1. This is an appeal against the order of the A AC wherein he has dismissed the appeal preferred by the assessee against the order of the ITO made under Section 154 of the Income-tax Act, 1961, wherein he had refused to accede to the rectification of the mistakes pointed out by the assessee.
2. The assessee is a firm. The assessment year is 1975-76 and the relevant previous year is the financial year ended 30-5-1975.
3. Inspired by the following observation made by the AAC, while disposing of the appeal for the assessment year 1976-77, The next contention of the appellant relates to the addition of Rs. 4,644 out of law charges claimed at Rs. 10,285. A sum of Rs. 1,800, which relates to the preceding year, is obviously to be disallowed and with regard to the other item debited in this account, the expenses are vouched and verifiable. The addition in this behalf will, therefore, be limited to Rs. 1,800 only and a reduction of Rs. 2,844 is allowed here.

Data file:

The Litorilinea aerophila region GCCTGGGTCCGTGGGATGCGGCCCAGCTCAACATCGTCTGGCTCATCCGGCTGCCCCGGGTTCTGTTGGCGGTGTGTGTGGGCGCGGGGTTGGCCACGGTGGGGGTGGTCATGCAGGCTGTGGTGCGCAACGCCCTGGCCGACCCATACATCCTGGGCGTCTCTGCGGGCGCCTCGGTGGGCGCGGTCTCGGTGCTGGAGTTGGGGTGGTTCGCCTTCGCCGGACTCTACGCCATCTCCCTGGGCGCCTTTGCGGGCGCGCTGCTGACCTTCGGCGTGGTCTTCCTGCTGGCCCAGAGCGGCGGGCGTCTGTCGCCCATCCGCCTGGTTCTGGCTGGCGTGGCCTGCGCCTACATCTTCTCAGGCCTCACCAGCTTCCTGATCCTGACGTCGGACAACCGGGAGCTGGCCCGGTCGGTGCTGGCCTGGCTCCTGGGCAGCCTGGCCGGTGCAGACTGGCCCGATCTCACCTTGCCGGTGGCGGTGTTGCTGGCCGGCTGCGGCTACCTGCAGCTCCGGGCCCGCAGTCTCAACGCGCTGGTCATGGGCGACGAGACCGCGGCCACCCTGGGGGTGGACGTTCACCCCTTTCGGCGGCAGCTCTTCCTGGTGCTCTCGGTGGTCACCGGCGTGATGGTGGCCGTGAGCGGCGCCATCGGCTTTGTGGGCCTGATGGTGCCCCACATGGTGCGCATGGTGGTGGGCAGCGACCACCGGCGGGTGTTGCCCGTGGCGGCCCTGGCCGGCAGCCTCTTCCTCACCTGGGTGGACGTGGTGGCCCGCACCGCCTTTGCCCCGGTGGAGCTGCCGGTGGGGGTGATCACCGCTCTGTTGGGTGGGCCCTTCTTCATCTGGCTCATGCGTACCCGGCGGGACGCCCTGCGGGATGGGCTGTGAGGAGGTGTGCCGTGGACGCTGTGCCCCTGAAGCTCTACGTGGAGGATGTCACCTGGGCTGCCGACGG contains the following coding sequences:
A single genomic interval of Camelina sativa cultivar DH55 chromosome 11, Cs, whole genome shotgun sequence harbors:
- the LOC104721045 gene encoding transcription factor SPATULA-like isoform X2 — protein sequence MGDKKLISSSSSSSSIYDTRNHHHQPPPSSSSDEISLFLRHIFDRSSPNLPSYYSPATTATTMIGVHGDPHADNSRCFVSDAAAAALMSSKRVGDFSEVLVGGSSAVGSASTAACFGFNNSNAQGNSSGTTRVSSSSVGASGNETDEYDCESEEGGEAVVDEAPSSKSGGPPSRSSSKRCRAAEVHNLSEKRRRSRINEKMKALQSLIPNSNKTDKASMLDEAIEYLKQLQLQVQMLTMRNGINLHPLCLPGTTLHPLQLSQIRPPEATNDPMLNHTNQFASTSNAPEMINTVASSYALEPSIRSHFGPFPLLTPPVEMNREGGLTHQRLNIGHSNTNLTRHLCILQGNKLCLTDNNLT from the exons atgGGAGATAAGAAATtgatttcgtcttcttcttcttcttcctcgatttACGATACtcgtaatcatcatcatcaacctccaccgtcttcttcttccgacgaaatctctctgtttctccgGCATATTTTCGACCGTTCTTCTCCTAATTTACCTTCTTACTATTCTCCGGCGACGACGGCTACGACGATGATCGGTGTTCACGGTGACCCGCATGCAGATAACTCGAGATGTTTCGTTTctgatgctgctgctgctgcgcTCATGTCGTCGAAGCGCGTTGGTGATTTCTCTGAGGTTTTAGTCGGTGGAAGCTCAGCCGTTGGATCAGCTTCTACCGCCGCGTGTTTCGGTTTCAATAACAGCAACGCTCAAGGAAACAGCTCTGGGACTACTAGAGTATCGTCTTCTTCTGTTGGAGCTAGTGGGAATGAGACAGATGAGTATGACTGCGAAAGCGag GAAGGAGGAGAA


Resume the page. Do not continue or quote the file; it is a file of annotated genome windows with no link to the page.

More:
the assessee moved an application under Section 154 of the Act before the ITO, the relevant contents of which read as under- We beg to invite your kind attention to para 2 of the appellate order dated 3-8-1978 passed by the Commissioner of Income-tax (Appeals), Allahabad, for the assessment year 1976-77 wherein it was held that a sum of Rs. 1,800, out of law charges claimed in that year, obviously relates to the preceding year. Accordingly, our assessed income for assessment year 1975-76 is liable to be reduced by Rs. 1,800. Since the mistake is apparent from record, it is requested that it may be rectified under Section 154 of the 1961 Act.